Video: How Analytics Can Make Your Live Streams More Successful
What are the most effective analytics and metrics for growing the reach and profitability, and improving the effectiveness of your live event streams? Conviva's Dylan Armajani, Steven Lacoff of Comcast Wholesale, Justin Liu of Akamai, and Chris Mangum of Yahoo! offer practical tips on how to measure what you're doing right and what you're doing wrong, and how to build your audience and improve your streaming ROI in this segment from their panel at Live Streaming Summit.
Watch the complete panel presentation, Measuring the Success of Live Content Delivery, from Live Streaming Summit 2015.
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Read the transcript of this clip:
Dylan Armajani, Conviva: The first thing before you decide on metrics is actually to look at the bottom 10% of your audience and the top 10% and then start to look at what's different. What you'll find is video start up time matters a lot for some customers. For other business models, it doesn't matter. If you have really compelling content and the user's going to be sitting there for two hours watching it, it doesn't really matter if it loads in two seconds or four seconds across every device. You may find that something like the bit rate matters a lot more to them. Then again, if you're more of a news talking heads, the bit rate might matter less and rebuffering is going to matter more, because the interrupts, when they actually can't hear the voice, is going to be a lot more jarring. What we really recommend is look at the bottom of your audience, look at the top of your audience and find what's causing users to stay and what's causing users to leave. Then you can choose which KPIs you should be looking at.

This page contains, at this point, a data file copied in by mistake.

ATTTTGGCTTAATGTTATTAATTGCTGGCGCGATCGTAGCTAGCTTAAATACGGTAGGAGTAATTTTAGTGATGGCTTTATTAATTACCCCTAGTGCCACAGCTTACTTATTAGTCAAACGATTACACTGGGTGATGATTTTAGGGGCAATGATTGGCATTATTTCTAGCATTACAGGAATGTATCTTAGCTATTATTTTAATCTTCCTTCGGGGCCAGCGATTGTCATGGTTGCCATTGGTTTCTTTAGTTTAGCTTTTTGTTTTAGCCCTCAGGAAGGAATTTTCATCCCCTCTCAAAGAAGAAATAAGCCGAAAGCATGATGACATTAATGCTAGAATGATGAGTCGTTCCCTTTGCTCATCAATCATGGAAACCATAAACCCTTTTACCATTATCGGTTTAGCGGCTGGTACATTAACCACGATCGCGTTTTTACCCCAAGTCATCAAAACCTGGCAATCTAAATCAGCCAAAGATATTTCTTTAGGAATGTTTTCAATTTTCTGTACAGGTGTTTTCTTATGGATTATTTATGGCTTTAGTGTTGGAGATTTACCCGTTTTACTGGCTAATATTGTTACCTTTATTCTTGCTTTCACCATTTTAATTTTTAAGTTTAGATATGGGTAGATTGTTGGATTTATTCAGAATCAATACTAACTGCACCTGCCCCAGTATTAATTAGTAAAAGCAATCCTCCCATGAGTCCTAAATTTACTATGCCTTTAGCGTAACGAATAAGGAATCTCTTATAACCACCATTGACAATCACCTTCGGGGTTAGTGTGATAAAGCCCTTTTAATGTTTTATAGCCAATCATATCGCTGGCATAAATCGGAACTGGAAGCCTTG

Steven Lacoff, Comcast: Conversion, whether it's a click-through, whether it's some kind of electronic sell-through. What are the conversion rates? I would say the next bucket is QoE. I think we've talked about all the core metrics there. The key is buffering, right? That's at the top. Then, depending on content type, whether it's short form or long form. You could make an argument that bit rate or start up time is ... You could debate which one of those is second. The third are QoS metrics. Uptime, availability, what type of errors are you receiving from various components within the infrastructure.
Justin Liu, Akamai: Understanding how long someone actually stays in a single bit rate. You might start off with a really wide gamut of different bit rates--you're doing that because you're trying to adapt and provide a seamless-as-possible experience. At the same time, you're creating more renditions, you're creating more work into the workflow as you find that certain bit rates aren't as necessary. It's good to know that there's some that are just stopgaps that are very little used, and they may not be worth the op costs.
Chris Mangum, Yahoo!: If you've got an analytics measurement tool where you can drill down to the ISP or the city that will tell you what specific rebuffer ratios or where your problem is, you can isolate your problem and shift traffic to a different CDN and maybe performing better in that particular region, that will help quite a bit.
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